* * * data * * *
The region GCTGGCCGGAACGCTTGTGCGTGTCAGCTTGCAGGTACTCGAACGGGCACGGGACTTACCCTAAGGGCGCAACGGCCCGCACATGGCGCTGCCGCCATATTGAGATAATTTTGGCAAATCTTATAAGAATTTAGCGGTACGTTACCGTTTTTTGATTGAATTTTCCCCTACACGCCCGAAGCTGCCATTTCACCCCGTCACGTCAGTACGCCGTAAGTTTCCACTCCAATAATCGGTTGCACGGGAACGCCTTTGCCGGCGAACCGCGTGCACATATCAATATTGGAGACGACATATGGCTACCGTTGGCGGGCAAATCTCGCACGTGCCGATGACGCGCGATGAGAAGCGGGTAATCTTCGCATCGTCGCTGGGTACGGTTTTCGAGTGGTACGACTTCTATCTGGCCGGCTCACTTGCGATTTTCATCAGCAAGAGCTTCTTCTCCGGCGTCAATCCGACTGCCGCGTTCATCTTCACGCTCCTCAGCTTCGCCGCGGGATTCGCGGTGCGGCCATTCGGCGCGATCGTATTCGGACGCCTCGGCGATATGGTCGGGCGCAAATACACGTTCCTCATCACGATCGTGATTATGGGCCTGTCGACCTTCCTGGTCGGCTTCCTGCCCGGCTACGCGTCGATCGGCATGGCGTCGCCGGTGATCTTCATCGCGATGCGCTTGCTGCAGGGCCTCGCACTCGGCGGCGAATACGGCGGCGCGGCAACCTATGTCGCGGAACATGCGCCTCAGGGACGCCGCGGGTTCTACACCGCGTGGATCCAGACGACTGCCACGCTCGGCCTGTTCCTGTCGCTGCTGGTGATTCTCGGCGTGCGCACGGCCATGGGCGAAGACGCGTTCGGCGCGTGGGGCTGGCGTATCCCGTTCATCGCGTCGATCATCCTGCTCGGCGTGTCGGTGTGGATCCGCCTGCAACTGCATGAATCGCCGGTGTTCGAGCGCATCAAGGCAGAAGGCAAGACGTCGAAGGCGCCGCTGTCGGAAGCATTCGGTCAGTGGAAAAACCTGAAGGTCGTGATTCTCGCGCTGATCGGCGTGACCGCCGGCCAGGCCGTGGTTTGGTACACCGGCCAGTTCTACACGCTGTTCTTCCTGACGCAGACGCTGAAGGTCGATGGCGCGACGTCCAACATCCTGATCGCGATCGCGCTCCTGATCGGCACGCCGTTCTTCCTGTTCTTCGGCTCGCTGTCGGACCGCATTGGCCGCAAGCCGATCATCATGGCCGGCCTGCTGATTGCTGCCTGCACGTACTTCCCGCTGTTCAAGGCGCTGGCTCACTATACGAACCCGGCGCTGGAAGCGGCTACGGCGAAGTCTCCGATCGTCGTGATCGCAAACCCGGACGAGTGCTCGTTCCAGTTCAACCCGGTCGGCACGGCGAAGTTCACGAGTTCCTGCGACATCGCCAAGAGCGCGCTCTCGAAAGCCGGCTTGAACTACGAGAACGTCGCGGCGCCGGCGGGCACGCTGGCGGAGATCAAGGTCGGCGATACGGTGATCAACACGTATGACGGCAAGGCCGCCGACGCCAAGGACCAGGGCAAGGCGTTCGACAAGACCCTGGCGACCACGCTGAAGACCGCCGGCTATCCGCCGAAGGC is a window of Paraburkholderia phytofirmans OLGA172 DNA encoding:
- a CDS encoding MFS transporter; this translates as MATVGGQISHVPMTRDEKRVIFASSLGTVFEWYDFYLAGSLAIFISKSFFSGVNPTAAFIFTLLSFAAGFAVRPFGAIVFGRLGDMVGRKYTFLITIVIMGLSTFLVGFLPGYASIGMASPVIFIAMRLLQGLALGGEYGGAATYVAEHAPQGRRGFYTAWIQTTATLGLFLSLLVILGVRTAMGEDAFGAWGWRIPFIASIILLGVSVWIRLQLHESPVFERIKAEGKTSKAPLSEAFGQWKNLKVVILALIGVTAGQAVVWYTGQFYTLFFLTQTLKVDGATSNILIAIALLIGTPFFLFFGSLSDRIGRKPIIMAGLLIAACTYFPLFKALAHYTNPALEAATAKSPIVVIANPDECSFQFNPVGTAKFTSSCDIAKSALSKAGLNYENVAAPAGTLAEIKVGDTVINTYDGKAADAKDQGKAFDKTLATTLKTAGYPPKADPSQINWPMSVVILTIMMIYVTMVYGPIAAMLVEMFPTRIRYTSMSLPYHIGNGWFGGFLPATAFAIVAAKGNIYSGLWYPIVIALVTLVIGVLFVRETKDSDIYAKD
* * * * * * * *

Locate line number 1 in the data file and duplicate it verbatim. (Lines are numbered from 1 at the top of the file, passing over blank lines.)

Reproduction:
The region GCTGGCCGGAACGCTTGTGCGTGTCAGCTTGCAGGTACTCGAACGGGCACGGGACTTACCCTAAGGGCGCAACGGCCCGCACATGGCGCTGCCGCCATATTGAGATAATTTTGGCAAATCTTATAAGAATTTAGCGGTACGTTACCGTTTTTTGATTGAATTTTCCCCTACACGCCCGAAGCTGCCATTTCACCCCGTCACGTCAGTACGCCGTAAGTTTCCACTCCAATAATCGGTTGCACGGGAACGCCTTTGCCGGCGAACCGCGTGCACATATCAATATTGGAGACGACATATGGCTACCGTTGGCGGGCAAATCTCGCACGTGCCGATGACGCGCGATGAGAAGCGGGTAATCTTCGCATCGTCGCTGGGTACGGTTTTCGAGTGGTACGACTTCTATCTGGCCGGCTCACTTGCGATTTTCATCAGCAAGAGCTTCTTCTCCGGCGTCAATCCGACTGCCGCGTTCATCTTCACGCTCCTCAGCTTCGCCGCGGGATTCGCGGTGCGGCCATTCGGCGCGATCGTATTCGGACGCCTCGGCGATATGGTCGGGCGCAAATACACGTTCCTCATCACGATCGTGATTATGGGCCTGTCGACCTTCCTGGTCGGCTTCCTGCCCGGCTACGCGTCGATCGGCATGGCGTCGCCGGTGATCTTCATCGCGATGCGCTTGCTGCAGGGCCTCGCACTCGGCGGCGAATACGGCGGCGCGGCAACCTATGTCGCGGAACATGCGCCTCAGGGACGCCGCGGGTTCTACACCGCGTGGATCCAGACGACTGCCACGCTCGGCCTGTTCCTGTCGCTGCTGGTGATTCTCGGCGTGCGCACGGCCATGGGCGAAGACGCGTTCGGCGCGTGGGGCTGGCGTATCCCGTTCATCGCGTCGATCATCCTGCTCGGCGTGTCGGTGTGGATCCGCCTGCAACTGCATGAATCGCCGGTGTTCGAGCGCATCAAGGCAGAAGGCAAGACGTCGAAGGCGCCGCTGTCGGAAGCATTCGGTCAGTGGAAAAACCTGAAGGTCGTGATTCTCGCGCTGATCGGCGTGACCGCCGGCCAGGCCGTGGTTTGGTACACCGGCCAGTTCTACACGCTGTTCTTCCTGACGCAGACGCTGAAGGTCGATGGCGCGACGTCCAACATCCTGATCGCGATCGCGCTCCTGATCGGCACGCCGTTCTTCCTGTTCTTCGGCTCGCTGTCGGACCGCATTGGCCGCAAGCCGATCATCATGGCCGGCCTGCTGATTGCTGCCTGCACGTACTTCCCGCTGTTCAAGGCGCTGGCTCACTATACGAACCCGGCGCTGGAAGCGGCTACGGCGAAGTCTCCGATCGTCGTGATCGCAAACCCGGACGAGTGCTCGTTCCAGTTCAACCCGGTCGGCACGGCGAAGTTCACGAGTTCCTGCGACATCGCCAAGAGCGCGCTCTCGAAAGCCGGCTTGAACTACGAGAACGTCGCGGCGCCGGCGGGCACGCTGGCGGAGATCAAGGTCGGCGATACGGTGATCAACACGTATGACGGCAAGGCCGCCGACGCCAAGGACCAGGGCAAGGCGTTCGACAAGACCCTGGCGACCACGCTGAAGACCGCCGGCTATCCGCCGAAGGC is a window of Paraburkholderia phytofirmans OLGA172 DNA encoding: